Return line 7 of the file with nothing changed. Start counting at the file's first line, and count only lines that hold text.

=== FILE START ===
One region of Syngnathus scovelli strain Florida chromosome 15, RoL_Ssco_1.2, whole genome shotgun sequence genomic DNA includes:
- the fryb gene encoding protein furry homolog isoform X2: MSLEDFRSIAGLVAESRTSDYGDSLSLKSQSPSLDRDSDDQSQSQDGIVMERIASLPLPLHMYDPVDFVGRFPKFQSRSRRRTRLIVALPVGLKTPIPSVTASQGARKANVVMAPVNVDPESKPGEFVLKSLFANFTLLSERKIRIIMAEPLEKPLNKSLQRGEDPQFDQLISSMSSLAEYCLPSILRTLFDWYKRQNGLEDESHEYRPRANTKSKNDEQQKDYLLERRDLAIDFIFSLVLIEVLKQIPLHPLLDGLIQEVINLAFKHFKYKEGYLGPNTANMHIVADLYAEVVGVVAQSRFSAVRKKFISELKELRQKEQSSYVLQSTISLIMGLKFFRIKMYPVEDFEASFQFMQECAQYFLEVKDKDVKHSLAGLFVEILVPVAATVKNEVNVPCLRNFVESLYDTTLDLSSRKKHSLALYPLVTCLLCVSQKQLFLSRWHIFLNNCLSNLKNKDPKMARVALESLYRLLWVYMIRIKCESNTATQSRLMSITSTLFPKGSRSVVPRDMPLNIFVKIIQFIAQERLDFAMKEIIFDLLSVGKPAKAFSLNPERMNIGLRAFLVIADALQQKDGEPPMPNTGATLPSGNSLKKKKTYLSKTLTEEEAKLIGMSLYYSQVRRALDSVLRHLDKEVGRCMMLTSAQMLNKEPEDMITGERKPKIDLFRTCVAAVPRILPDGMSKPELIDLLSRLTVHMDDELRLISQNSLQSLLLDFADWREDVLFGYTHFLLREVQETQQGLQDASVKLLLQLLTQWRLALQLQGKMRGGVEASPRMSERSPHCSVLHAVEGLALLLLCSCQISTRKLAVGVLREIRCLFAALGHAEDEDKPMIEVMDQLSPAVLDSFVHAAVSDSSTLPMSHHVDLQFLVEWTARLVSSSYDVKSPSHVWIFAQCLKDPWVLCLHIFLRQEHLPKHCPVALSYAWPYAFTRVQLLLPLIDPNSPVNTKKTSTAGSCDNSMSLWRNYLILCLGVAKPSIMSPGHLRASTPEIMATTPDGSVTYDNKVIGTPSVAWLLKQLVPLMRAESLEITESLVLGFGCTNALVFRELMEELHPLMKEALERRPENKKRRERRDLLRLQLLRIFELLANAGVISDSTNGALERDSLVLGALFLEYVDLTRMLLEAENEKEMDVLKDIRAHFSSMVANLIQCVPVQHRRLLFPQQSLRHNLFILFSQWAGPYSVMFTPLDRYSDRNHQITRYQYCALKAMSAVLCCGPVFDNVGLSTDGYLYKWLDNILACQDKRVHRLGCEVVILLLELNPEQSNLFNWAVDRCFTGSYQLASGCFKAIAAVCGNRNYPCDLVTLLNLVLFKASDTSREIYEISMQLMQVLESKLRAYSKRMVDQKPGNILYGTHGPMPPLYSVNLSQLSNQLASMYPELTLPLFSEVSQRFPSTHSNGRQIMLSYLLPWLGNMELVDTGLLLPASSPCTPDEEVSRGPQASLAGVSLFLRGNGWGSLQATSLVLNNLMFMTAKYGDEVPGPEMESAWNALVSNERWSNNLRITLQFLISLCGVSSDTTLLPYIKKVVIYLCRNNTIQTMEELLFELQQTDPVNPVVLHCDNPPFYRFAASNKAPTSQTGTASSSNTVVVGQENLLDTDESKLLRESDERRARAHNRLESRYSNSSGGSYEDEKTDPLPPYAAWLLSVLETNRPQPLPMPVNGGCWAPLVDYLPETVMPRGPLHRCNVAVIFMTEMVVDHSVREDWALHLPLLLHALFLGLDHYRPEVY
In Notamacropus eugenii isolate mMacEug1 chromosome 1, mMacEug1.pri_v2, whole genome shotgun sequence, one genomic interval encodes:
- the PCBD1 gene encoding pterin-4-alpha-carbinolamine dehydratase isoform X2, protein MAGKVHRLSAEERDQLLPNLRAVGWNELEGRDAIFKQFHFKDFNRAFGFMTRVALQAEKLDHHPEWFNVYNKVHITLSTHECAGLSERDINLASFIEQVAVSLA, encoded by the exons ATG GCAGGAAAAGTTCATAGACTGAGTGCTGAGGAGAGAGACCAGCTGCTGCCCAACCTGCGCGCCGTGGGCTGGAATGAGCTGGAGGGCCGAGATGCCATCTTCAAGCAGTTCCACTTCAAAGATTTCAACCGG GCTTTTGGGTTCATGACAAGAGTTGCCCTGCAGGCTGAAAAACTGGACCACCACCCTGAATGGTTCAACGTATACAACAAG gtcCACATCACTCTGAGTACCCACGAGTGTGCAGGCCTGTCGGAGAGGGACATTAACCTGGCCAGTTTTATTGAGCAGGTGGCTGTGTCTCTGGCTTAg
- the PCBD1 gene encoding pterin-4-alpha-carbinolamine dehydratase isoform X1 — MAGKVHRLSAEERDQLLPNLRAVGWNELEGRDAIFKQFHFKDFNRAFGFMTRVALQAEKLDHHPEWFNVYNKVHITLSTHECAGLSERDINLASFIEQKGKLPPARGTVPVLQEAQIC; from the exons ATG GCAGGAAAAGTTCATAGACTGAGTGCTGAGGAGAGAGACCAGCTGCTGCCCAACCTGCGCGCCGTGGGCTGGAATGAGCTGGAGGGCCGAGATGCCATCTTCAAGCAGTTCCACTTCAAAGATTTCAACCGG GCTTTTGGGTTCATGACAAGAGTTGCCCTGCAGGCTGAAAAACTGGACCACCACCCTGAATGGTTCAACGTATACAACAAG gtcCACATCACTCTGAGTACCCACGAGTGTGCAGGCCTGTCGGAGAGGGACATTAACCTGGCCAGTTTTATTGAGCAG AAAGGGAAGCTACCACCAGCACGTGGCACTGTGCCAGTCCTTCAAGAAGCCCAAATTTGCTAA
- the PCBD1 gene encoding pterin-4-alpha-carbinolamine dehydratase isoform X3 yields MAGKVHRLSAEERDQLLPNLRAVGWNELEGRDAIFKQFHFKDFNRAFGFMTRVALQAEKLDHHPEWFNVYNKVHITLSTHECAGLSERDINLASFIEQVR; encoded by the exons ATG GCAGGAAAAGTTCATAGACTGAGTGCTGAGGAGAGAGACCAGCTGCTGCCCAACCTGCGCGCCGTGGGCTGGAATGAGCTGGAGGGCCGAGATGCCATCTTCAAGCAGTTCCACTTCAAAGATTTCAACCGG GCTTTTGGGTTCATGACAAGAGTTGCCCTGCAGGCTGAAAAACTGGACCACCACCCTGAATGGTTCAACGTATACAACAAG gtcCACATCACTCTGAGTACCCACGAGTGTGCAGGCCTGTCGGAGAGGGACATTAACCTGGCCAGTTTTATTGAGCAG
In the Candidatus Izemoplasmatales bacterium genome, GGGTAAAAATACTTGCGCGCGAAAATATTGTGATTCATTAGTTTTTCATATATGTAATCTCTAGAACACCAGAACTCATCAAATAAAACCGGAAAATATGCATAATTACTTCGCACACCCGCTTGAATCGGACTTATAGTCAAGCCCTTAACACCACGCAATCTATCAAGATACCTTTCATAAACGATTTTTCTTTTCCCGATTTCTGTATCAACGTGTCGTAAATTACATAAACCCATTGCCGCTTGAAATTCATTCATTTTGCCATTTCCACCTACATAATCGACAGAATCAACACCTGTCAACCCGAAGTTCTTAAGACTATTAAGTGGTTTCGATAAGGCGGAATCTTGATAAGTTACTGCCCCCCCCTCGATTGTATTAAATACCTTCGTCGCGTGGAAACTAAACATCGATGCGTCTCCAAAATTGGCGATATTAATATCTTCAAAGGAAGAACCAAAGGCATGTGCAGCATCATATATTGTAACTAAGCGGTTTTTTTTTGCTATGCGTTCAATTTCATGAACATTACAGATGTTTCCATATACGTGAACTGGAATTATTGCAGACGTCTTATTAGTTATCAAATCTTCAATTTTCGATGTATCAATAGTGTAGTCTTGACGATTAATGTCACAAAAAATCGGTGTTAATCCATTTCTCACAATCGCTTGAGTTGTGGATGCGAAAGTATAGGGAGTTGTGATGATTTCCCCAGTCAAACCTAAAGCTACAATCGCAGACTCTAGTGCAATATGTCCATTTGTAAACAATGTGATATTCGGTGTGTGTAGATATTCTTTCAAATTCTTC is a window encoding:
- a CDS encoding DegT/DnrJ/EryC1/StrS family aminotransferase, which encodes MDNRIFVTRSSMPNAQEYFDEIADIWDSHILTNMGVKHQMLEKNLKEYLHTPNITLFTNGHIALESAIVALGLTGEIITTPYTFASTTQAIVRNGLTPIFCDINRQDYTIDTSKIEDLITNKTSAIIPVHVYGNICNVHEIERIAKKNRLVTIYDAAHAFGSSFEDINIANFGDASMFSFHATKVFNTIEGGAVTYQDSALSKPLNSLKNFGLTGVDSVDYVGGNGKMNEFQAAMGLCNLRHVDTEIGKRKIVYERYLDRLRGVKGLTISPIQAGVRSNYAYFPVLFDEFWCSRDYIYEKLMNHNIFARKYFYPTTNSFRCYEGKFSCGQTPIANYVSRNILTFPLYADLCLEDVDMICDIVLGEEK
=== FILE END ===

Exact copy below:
In the Candidatus Izemoplasmatales bacterium genome, GGGTAAAAATACTTGCGCGCGAAAATATTGTGATTCATTAGTTTTTCATATATGTAATCTCTAGAACACCAGAACTCATCAAATAAAACCGGAAAATATGCATAATTACTTCGCACACCCGCTTGAATCGGACTTATAGTCAAGCCCTTAACACCACGCAATCTATCAAGATACCTTTCATAAACGATTTTTCTTTTCCCGATTTCTGTATCAACGTGTCGTAAATTACATAAACCCATTGCCGCTTGAAATTCATTCATTTTGCCATTTCCACCTACATAATCGACAGAATCAACACCTGTCAACCCGAAGTTCTTAAGACTATTAAGTGGTTTCGATAAGGCGGAATCTTGATAAGTTACTGCCCCCCCCTCGATTGTATTAAATACCTTCGTCGCGTGGAAACTAAACATCGATGCGTCTCCAAAATTGGCGATATTAATATCTTCAAAGGAAGAACCAAAGGCATGTGCAGCATCATATATTGTAACTAAGCGGTTTTTTTTTGCTATGCGTTCAATTTCATGAACATTACAGATGTTTCCATATACGTGAACTGGAATTATTGCAGACGTCTTATTAGTTATCAAATCTTCAATTTTCGATGTATCAATAGTGTAGTCTTGACGATTAATGTCACAAAAAATCGGTGTTAATCCATTTCTCACAATCGCTTGAGTTGTGGATGCGAAAGTATAGGGAGTTGTGATGATTTCCCCAGTCAAACCTAAAGCTACAATCGCAGACTCTAGTGCAATATGTCCATTTGTAAACAATGTGATATTCGGTGTGTGTAGATATTCTTTCAAATTCTTC is a window encoding: